I had to take the van in for something and I drove past the dealer’s camper lot. I found my dream camper, so I made the guy give me a tour. Oh, it is just what I would want.

  • two sets of bunk beds
  • very small
  • front part folded out like a tent with queen bed
  • it would be an awesome way to visit my MIL (or anyone else for that matter) without imposing

It is pretty hard to justify something like that when we don’t go anywhere. That and the fact that we don’t have the money in the first place. But a girl can dream. I took pictures, and if I had fast internet, you’d be looking at ’em. GD pointed out that maybe it won’t sell this year and they will knock a lot off the price. Yeah right. But if we don’t go anywhere, why get it? They wanted $11,500, and it is an 02.

On the way home I did something I’ll bet most of you haven’t. The little community just north of us (on a US highway) has a couple of road side melon/produce stands. This time of the year not much is ripe yet, so they don’t man the stands. They chain a tool box with a slit cut into it to a table and post a price list. I got 12 ears of corn (mmmmm) half a dozen ugly tomatoes, two zucchini and four huge bell peppers for $10.50. I wrote my check and slid it into the slot. In two weeks things will really take off and I could buy pretty tomatoes from real people. Some people from Washington stopped as I left. I wonder what they thought!

I made a zucchini cake today and as I cracked my homemade eggs, I found little specks of blood. This is very typical of homegrown eggs, and it is perfectly safe. I guess they breed the anomalies and the color out of eggs at the factories. Some people candle their eggs, I don’t know what that is really, but I guess you can see things that customers may not want (like specks of blood). GD killed the rooster earlier this month (after he attacked me), cooked him and fed him to the dog, so we definitely won’t have any eggs with chickies in them. All he was doing was harassing the hens, maybe they will re-grow their back feathers now.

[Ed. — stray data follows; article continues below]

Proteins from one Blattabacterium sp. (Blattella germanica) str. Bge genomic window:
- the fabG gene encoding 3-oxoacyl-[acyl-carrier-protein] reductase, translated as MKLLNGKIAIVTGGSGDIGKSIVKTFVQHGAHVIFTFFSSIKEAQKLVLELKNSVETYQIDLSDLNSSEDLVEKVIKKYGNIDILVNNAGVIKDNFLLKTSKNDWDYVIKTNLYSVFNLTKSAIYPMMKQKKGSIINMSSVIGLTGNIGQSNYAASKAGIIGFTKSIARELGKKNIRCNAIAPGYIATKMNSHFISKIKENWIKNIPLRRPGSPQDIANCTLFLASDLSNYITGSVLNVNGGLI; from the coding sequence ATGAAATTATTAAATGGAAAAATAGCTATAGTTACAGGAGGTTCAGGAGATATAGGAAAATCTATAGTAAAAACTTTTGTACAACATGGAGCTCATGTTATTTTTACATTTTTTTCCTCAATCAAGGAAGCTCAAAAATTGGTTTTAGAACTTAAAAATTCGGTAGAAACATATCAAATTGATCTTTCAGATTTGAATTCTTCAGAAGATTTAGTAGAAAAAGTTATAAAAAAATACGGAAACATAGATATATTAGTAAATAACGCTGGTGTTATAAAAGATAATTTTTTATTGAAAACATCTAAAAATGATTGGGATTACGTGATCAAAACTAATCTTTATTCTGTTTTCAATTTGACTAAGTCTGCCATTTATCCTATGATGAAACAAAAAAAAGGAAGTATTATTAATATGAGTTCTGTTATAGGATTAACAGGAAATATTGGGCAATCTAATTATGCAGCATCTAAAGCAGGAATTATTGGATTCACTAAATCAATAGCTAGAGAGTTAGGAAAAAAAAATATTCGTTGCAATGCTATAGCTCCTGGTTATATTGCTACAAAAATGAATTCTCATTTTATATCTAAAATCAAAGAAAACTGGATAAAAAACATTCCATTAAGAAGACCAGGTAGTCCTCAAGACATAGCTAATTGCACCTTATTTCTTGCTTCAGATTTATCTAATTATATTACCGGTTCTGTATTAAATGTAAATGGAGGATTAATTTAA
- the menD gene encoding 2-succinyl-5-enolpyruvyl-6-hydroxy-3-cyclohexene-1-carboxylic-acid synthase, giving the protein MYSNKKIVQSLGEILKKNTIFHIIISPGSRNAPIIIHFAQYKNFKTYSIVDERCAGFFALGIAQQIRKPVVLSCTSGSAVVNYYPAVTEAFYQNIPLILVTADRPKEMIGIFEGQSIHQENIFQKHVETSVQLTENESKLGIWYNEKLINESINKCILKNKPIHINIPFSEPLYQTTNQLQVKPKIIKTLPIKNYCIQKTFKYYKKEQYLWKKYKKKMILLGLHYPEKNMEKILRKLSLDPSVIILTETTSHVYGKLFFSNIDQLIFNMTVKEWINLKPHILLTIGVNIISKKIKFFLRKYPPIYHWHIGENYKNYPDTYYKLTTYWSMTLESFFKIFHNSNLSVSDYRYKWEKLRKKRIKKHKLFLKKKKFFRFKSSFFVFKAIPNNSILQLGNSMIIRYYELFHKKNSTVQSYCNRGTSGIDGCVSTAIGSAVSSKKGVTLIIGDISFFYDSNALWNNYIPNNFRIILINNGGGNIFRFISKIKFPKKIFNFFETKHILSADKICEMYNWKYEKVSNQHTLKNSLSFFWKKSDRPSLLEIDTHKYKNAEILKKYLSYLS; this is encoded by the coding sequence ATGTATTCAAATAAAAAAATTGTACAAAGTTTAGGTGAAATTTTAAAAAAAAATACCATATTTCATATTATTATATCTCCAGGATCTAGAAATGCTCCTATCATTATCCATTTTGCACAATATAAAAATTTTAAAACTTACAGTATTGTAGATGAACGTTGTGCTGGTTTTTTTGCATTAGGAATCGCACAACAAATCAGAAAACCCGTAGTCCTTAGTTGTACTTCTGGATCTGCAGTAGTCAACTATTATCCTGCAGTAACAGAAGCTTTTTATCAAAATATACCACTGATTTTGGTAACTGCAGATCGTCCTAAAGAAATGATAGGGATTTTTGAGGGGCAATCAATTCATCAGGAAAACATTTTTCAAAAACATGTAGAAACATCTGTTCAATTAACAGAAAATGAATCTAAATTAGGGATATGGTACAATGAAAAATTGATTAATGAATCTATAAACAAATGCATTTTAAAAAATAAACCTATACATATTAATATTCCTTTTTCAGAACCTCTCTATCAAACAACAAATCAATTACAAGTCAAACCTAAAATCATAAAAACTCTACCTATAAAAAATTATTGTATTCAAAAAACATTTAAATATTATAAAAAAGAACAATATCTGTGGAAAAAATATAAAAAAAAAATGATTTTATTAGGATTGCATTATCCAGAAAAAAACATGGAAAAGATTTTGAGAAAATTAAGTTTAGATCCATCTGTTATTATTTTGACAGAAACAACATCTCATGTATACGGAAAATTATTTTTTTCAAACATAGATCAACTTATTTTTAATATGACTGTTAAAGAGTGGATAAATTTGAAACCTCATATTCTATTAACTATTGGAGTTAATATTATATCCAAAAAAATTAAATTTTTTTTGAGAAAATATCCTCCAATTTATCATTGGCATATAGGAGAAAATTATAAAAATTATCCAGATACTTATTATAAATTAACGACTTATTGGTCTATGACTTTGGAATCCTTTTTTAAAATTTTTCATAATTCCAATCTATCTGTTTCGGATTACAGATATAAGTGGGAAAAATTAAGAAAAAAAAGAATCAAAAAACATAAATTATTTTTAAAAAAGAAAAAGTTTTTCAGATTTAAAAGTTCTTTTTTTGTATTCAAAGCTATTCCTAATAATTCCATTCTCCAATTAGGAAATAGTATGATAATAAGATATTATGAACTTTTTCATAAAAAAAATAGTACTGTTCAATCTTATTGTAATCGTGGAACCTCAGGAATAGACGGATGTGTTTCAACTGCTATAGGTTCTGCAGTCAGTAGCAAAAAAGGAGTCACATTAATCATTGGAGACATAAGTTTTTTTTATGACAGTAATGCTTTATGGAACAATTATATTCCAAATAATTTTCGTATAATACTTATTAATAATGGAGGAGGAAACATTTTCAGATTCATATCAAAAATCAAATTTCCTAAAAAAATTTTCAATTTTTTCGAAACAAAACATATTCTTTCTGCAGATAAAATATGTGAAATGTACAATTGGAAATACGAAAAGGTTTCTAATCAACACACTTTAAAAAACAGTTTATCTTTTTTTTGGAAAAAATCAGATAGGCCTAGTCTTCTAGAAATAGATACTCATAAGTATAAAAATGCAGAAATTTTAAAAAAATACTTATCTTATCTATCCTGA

It is embarrassing to admit I bought zucchini, but our garden is a complete train wreck. In my defense it was under water three separate times, and it had standing water for a few days too. I planned to get out there and weed it tonight after Paul went to bed, but he didn’t zonk out until after 10. GD would rototill if I just found the things he was supposed to miss! I planted zucchini and a few other things, but they got planted late, so they will be producing late. I have my fingers crossed. The atrazine from the corn field across the road wiped out our raspberry bushes. They looked beautiful too. Somehow the tomatoes survived.

My friend OBL wrote about her disappointing experiences with farmer’s markets where she lives. I don’t know what planet Barbara Kingsolver lives on, but I have never seen a market like what she describes. Nobody sells lettuce or anything early, they don’t even set up until after July 4! The informal one has maybe four vendors, the honey guy, the two roadside stand folks from the next town and maybe another guy who just sells corn. On a side note, I used to drive by a sign that read “Corn on the Curb.” How clever is that? The more organized market is now defunct. They had several more vendors, a meat guy, the honey guy, an herb woman, homeschoolers selling homemade cookies, and someone who made goat milk soaps. I don’t think the farmers from up the road even had a spot there, probably because they had to pay for it. There might have even been some crafts too. You certainly couldn’t count on getting much in the way of groceries there. I guess the more farmer’s markets get patronized the better they will be. I hope so.

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